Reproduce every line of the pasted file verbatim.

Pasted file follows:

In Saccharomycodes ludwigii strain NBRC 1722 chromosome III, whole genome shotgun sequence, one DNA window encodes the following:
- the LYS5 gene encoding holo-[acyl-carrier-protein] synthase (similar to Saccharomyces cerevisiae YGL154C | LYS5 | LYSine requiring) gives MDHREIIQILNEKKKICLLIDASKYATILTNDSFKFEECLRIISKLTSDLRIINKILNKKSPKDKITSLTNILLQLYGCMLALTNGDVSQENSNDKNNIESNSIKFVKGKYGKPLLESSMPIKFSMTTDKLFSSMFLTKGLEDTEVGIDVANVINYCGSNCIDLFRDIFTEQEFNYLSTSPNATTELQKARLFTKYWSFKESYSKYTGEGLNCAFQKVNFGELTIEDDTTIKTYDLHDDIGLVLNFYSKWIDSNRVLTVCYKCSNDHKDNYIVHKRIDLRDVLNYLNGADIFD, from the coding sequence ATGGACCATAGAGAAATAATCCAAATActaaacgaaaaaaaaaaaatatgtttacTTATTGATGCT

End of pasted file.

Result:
In Saccharomycodes ludwigii strain NBRC 1722 chromosome III, whole genome shotgun sequence, one DNA window encodes the following:
- the LYS5 gene encoding holo-[acyl-carrier-protein] synthase (similar to Saccharomyces cerevisiae YGL154C | LYS5 | LYSine requiring) gives MDHREIIQILNEKKKICLLIDASKYATILTNDSFKFEECLRIISKLTSDLRIINKILNKKSPKDKITSLTNILLQLYGCMLALTNGDVSQENSNDKNNIESNSIKFVKGKYGKPLLESSMPIKFSMTTDKLFSSMFLTKGLEDTEVGIDVANVINYCGSNCIDLFRDIFTEQEFNYLSTSPNATTELQKARLFTKYWSFKESYSKYTGEGLNCAFQKVNFGELTIEDDTTIKTYDLHDDIGLVLNFYSKWIDSNRVLTVCYKCSNDHKDNYIVHKRIDLRDVLNYLNGADIFD, from the coding sequence ATGGACCATAGAGAAATAATCCAAATActaaacgaaaaaaaaaaaatatgtttacTTATTGATGCT